10 Churchill Fellowships awarded to craftspeople and makers
Published: 1 Apr 2016
The Winston Churchill Memorial Trust, in partnership with the Heritage Crafts Association and the Carpenters' Company, has awarded 10 Travelling Fellowships to people working in the traditional crafts, including the woodworking crafts such as joinery, cabinet and furniture making.
The crafts industries contribute significantly to the British economy. There are an estimated 11,620 businesses involved in the craft industries, with 88% of craft businesses being sole traders*.
The Churchill Fellows will investigate new ideas and examples of best practice in various heritage crafts techniques, working towards preserving a healthy and sustainable framework for the future of the industry.
This is the second year of a partnership with the Heritage Crafts Association and the Carpenters' Company. During this time 20 Fellowships have been awarded, an investment of over £115,000 in British citizens. Past projects include research into cabinetry, ceramics and shoe making.
This year’s Fellows are:
• Edmund Jacobs, a furniture designer and maker from London, whose Fellowship is supported by the Carpenters’ Company. He will be travelling across Europe to explore sustainable manufacturing and design techniques for bespoke furniture.
• Dr Christine Freeth, a tapestry weaver from Saltaire, who will be going to Belgium, France, Switzerland and the USA to find out about early European tapestries and their relevance to contemporary practice.
• Peter Howlett, a ukulele maker from Talysarn, who will be travelling to the USA to study best practice teaching in ukulele building schools.
• Lucille Junkere, a textile artist and natural dyer from London, who will be going to Nigeria to investigate Adire Eleko, a specialised indigo dyeing technique unique to the Yoruba people.
• David Wilson, an artist and designer from Perth, will be travelling to Canada and the USA to explore stonework practice and techniques.
• Adam Keeling, a Director of Whichford Pottery in Shipston-on-Stour. He will be travelling to Japan to investigate apprenticeships in Eastern and Western world ceramics.
• Abigail Burt, a medal maker from Chapel Brampton, Daventry, will be travelling to India and Nepal to investigate the practice of lost-wax casting as a method of casting bronze.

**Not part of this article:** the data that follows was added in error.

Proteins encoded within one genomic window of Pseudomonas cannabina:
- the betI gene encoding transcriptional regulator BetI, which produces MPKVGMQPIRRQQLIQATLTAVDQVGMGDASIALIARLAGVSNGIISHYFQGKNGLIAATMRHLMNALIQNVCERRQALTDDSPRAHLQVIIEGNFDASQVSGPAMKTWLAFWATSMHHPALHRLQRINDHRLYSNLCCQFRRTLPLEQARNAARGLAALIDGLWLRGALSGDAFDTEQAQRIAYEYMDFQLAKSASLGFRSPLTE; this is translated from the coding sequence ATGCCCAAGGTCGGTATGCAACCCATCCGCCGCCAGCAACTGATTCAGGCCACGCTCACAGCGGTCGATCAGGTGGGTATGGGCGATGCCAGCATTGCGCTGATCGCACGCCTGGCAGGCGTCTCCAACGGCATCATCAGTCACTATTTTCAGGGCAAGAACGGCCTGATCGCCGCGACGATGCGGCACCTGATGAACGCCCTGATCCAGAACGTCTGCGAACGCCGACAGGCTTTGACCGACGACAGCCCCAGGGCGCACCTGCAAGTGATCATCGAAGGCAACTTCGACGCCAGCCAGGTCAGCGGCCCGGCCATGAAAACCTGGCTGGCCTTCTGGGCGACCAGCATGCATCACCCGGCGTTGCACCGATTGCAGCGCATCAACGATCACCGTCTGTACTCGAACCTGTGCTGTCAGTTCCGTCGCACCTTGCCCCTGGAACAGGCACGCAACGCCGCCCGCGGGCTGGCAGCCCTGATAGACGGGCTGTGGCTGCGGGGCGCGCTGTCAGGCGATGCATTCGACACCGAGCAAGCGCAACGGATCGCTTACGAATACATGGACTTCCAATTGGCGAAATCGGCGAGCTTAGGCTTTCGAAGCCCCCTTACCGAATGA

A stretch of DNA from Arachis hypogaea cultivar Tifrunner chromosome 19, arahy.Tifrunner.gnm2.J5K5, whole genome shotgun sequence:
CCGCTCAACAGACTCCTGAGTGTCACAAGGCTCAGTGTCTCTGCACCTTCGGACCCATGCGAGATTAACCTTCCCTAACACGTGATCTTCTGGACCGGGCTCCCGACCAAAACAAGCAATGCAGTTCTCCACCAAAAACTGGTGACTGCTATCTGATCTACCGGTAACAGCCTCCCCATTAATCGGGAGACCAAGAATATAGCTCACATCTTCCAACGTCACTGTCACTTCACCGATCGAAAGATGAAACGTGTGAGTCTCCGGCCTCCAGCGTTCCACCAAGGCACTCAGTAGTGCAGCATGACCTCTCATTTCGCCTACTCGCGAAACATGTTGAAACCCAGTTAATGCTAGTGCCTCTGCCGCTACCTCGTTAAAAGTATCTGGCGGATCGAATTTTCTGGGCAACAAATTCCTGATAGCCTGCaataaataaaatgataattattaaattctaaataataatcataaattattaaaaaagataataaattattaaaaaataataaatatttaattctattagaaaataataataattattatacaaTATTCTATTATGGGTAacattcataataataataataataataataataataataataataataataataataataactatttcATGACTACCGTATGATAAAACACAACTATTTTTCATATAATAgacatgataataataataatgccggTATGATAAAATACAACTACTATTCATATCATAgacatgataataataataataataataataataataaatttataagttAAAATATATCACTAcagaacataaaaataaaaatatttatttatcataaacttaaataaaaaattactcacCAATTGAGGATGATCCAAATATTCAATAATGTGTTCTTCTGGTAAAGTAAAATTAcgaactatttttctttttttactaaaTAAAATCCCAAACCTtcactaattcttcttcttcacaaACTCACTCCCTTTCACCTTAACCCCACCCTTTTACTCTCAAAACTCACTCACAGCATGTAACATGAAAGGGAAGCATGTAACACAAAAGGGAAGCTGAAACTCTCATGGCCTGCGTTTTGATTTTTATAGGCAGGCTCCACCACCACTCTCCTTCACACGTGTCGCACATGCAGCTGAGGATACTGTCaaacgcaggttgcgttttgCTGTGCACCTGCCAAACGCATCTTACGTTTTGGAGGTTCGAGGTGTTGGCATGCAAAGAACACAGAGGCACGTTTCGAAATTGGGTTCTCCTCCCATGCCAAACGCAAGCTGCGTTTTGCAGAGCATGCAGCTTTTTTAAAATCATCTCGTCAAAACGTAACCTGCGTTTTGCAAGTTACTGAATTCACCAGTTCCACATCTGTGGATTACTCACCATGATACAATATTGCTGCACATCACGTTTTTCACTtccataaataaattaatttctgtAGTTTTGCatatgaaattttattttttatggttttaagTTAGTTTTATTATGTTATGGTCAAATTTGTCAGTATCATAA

• James Handyside, a hand engraver from London, who will be travelling to Japan to study techniques in craftsmanship of metal and stone.
• Anna Starkey, a trainee archive conservator from Preston, will be going to France, Italy and Netherlands to research traditional papermaking techniques.
• Jonathan Hill, an instrument maker and teacher from Redhill. He will be travelling to Turkey to explore historical techniques for the construction of ouds.
Julia Weston, Chief Executive of the Winston Churchill Memorial Trust said:
“Churchill Fellows travel globally and return with innovative ideas and a commitment to sharing their findings to help others in the UK. Our hope is that these Fellowships will strengthen the heritage crafts industry so that sole practitioners and the traditional crafts can continue to thrive”.
Notes to Editors:
The Heritage Crafts Association (HCA) is the advocacy body for traditional heritage crafts.
Working in partnership with Government and key agencies, it provides a focus for craftspeople, groups, societies and guilds, as well as individuals who care about the loss of traditional crafts skills, and works towards a healthy and sustainable framework for the future. Their aim is to support and promote heritage crafts as a fundamental part of our living heritage. The HCA will help promote the Churchill Fellowships to the Craft sector and provide a platform from which Fellows' findings can be disseminated.
The Carpenters' Company is one of the livery companies of the City of London.
Dating back to the thirteenth century, the Company was established as a medieval trade guild to look after the welfare and interests of carpenters living and working in London. The Company today continues its centuries' long tradition of charitable and educational activities and maintains close links with the carpentry and woodworking professions.
*The Crafts Council, 'Measuring the Craft Economy' (2015 report)